'The perfection of warmth, snugness and comfort...'

Charlotte, Emily and Anne did most of their writing here and the room was the focus of their creativity. 'Jane Eyre', 'Wuthering Heights' and 'Agnes Grey' were written in this room. It was the sisters' habit to walk around the table until about eleven o'clock, reading and discussing their writing plans and projects. After the deaths of Emily and Anne, Charlotte walked in solitude, unable to sleep without this nightly ritual. Martha Brown, servant at the Parsonage, described how, 'My heart aches to hear Miss Brontë walking, walking on alone.'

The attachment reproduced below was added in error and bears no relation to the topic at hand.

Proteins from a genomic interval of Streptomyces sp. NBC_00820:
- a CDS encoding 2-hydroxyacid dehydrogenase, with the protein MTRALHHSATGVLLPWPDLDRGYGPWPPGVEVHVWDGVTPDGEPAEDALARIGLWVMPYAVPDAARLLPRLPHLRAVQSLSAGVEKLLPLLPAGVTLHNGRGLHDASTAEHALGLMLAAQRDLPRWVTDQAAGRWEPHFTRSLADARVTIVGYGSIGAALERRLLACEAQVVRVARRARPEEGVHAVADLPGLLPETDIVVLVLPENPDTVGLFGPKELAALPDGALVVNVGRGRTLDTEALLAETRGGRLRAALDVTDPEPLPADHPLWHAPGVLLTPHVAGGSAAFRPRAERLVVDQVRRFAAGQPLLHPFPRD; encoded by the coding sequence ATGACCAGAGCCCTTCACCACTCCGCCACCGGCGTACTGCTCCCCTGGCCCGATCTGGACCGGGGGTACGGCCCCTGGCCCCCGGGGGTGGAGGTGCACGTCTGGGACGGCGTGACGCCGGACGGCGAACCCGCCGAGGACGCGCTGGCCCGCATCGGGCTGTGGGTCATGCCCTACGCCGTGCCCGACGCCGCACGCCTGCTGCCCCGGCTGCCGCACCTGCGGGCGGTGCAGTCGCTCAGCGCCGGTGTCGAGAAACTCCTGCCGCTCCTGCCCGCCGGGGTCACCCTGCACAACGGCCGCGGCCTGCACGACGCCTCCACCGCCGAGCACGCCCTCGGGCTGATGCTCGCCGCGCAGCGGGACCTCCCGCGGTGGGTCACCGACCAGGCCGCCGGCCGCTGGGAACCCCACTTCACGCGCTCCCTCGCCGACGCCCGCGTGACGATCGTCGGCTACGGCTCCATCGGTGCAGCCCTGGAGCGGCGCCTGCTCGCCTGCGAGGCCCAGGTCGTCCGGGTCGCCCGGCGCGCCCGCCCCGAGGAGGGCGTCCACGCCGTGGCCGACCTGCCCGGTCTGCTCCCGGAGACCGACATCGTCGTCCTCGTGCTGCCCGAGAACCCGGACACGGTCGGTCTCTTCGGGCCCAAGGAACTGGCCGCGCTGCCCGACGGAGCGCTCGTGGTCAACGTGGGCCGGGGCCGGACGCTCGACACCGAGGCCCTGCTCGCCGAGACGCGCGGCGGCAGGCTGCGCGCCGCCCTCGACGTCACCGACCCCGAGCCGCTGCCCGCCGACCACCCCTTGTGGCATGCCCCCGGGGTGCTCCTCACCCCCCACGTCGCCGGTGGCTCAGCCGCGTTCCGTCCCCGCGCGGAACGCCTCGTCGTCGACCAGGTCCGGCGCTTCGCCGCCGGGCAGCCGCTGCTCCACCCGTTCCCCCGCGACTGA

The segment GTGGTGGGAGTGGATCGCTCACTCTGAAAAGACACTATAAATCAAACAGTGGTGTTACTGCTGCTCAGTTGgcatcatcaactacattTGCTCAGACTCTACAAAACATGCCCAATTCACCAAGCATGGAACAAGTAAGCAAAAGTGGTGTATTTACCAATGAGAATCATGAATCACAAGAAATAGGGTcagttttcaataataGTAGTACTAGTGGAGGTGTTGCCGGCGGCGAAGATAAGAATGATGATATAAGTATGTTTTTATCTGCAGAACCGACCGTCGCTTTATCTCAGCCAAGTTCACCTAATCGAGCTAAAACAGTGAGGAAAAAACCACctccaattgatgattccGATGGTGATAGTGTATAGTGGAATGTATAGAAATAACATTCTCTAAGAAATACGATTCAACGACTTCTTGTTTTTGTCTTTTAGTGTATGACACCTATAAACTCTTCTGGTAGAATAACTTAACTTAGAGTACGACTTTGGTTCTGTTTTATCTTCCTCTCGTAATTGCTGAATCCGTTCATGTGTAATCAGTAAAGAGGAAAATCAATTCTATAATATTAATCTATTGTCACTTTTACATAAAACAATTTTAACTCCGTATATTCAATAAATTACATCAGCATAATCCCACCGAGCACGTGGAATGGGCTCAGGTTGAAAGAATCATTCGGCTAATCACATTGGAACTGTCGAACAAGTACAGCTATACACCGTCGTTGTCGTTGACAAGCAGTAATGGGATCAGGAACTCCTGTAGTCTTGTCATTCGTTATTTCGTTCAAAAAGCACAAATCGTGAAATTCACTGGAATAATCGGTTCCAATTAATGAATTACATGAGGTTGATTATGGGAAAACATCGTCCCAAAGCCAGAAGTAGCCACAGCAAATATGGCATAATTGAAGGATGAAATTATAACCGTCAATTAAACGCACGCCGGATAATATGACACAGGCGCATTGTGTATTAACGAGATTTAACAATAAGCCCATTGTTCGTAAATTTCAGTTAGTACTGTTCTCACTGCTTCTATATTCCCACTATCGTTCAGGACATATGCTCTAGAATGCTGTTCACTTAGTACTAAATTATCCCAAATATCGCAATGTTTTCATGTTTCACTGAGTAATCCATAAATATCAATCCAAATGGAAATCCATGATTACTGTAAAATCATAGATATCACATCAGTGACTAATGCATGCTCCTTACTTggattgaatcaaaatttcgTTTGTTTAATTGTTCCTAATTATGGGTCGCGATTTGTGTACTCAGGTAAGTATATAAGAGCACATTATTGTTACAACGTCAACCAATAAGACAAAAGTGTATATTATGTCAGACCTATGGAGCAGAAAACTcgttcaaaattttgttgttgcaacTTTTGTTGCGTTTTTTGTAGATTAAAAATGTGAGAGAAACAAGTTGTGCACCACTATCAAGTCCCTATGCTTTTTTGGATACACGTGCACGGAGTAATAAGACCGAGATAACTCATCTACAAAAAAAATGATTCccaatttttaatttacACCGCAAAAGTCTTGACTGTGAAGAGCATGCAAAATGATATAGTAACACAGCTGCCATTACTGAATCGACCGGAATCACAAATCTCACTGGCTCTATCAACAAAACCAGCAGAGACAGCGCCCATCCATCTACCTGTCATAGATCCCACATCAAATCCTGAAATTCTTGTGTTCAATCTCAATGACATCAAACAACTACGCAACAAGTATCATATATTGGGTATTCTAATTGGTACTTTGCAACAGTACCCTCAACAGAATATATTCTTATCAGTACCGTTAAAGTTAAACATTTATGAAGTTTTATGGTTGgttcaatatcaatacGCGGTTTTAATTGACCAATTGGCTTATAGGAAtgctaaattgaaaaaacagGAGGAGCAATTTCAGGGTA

The dining room would also have been used to entertain visitors, and therefore it is the room most often described in articles and contemporary accounts. Like the bedroom directly above, this room was enlarged by Charlotte in 1850. The dining room, sometimes called the parlour, is furnished in a simple style. Elizabeth Gaskell said, 'The parlour has evidently been refurbished within the last few years, since Miss Brontë's success has enabled her to have a little more money to spend... The prevailing colour of the room is crimson... There is her likeness by Richmond, an engraving from Lawrence's picture of Thackeray, and two recesses, on each side of the high, narrow, old-fashioned mantel-piece, filled with books.' The books on the shelves are of the period, while those owned by the Brontës themselves are stored securely elsewhere. The house would have been lit with a combination of oil lamps, rushlights and candles. Charlotte recalled little about her mother, who died in 1821 when Charlotte was just five years old, but a treasured, vague memory was of Mrs Brontë nursing Branwell in this room.

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